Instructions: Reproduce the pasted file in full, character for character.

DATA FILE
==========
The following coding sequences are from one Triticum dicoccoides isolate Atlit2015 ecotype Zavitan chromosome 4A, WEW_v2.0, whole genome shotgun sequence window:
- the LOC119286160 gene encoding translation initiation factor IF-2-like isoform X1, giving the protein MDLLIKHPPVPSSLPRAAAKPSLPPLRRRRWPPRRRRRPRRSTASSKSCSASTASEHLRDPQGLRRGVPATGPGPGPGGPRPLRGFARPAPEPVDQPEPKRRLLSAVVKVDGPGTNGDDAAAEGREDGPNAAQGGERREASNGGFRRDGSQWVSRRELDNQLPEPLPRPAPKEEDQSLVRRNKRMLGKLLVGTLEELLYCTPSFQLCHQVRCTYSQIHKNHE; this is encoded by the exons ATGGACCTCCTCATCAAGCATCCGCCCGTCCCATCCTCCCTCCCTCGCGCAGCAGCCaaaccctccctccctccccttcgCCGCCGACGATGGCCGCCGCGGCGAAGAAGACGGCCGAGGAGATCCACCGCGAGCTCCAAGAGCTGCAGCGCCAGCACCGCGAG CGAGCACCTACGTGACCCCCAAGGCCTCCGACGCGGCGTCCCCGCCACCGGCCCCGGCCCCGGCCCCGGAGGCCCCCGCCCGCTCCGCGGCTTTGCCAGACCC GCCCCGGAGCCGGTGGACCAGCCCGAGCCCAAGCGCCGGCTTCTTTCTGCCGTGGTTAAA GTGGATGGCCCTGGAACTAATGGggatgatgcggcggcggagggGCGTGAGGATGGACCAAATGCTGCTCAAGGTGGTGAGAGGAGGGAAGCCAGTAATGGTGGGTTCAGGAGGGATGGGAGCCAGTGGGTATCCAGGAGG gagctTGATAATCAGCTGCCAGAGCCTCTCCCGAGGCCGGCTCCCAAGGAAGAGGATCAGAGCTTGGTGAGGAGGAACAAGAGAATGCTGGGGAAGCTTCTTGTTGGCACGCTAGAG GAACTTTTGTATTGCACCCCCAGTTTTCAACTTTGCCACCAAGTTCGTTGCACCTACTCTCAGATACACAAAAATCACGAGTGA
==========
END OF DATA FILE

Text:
The following coding sequences are from one Triticum dicoccoides isolate Atlit2015 ecotype Zavitan chromosome 4A, WEW_v2.0, whole genome shotgun sequence window:
- the LOC119286160 gene encoding translation initiation factor IF-2-like isoform X1, giving the protein MDLLIKHPPVPSSLPRAAAKPSLPPLRRRRWPPRRRRRPRRSTASSKSCSASTASEHLRDPQGLRRGVPATGPGPGPGGPRPLRGFARPAPEPVDQPEPKRRLLSAVVKVDGPGTNGDDAAAEGREDGPNAAQGGERREASNGGFRRDGSQWVSRRELDNQLPEPLPRPAPKEEDQSLVRRNKRMLGKLLVGTLEELLYCTPSFQLCHQVRCTYSQIHKNHE; this is encoded by the exons ATGGACCTCCTCATCAAGCATCCGCCCGTCCCATCCTCCCTCCCTCGCGCAGCAGCCaaaccctccctccctccccttcgCCGCCGACGATGGCCGCCGCGGCGAAGAAGACGGCCGAGGAGATCCACCGCGAGCTCCAAGAGCTGCAGCGCCAGCACCGCGAG CGAGCACCTACGTGACCCCCAAGGCCTCCGACGCGGCGTCCCCGCCACCGGCCCCGGCCCCGGCCCCGGAGGCCCCCGCCCGCTCCGCGGCTTTGCCAGACCC GCCCCGGAGCCGGTGGACCAGCCCGAGCCCAAGCGCCGGCTTCTTTCTGCCGTGGTTAAA GTGGATGGCCCTGGAACTAATGGggatgatgcggcggcggagggGCGTGAGGATGGACCAAATGCTGCTCAAGGTGGTGAGAGGAGGGAAGCCAGTAATGGTGGGTTCAGGAGGGATGGGAGCCAGTGGGTATCCAGGAGG gagctTGATAATCAGCTGCCAGAGCCTCTCCCGAGGCCGGCTCCCAAGGAAGAGGATCAGAGCTTGGTGAGGAGGAACAAGAGAATGCTGGGGAAGCTTCTTGTTGGCACGCTAGAG GAACTTTTGTATTGCACCCCCAGTTTTCAACTTTGCCACCAAGTTCGTTGCACCTACTCTCAGATACACAAAAATCACGAGTGA